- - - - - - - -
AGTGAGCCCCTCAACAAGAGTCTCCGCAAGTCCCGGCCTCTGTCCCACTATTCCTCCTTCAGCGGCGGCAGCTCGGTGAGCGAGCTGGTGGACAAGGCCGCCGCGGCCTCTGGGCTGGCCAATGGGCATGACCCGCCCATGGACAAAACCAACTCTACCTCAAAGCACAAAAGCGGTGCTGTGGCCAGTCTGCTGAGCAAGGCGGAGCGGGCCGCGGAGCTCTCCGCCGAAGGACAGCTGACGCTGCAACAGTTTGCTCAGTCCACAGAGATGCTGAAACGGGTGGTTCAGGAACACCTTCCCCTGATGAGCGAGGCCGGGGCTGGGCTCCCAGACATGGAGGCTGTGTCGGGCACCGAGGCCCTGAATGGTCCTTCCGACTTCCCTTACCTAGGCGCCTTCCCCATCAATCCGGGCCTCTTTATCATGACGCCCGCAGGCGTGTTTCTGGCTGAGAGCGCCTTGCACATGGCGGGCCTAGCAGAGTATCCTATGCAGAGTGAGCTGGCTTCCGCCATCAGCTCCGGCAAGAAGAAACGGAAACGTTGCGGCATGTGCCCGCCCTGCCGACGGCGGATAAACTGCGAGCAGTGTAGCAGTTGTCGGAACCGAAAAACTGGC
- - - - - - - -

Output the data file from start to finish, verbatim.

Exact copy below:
AGTGAGCCCCTCAACAAGAGTCTCCGCAAGTCCCGGCCTCTGTCCCACTATTCCTCCTTCAGCGGCGGCAGCTCGGTGAGCGAGCTGGTGGACAAGGCCGCCGCGGCCTCTGGGCTGGCCAATGGGCATGACCCGCCCATGGACAAAACCAACTCTACCTCAAAGCACAAAAGCGGTGCTGTGGCCAGTCTGCTGAGCAAGGCGGAGCGGGCCGCGGAGCTCTCCGCCGAAGGACAGCTGACGCTGCAACAGTTTGCTCAGTCCACAGAGATGCTGAAACGGGTGGTTCAGGAACACCTTCCCCTGATGAGCGAGGCCGGGGCTGGGCTCCCAGACATGGAGGCTGTGTCGGGCACCGAGGCCCTGAATGGTCCTTCCGACTTCCCTTACCTAGGCGCCTTCCCCATCAATCCGGGCCTCTTTATCATGACGCCCGCAGGCGTGTTTCTGGCTGAGAGCGCCTTGCACATGGCGGGCCTAGCAGAGTATCCTATGCAGAGTGAGCTGGCTTCCGCCATCAGCTCCGGCAAGAAGAAACGGAAACGTTGCGGCATGTGCCCGCCCTGCCGACGGCGGATAAACTGCGAGCAGTGTAGCAGTTGTCGGAACCGAAAAACTGGC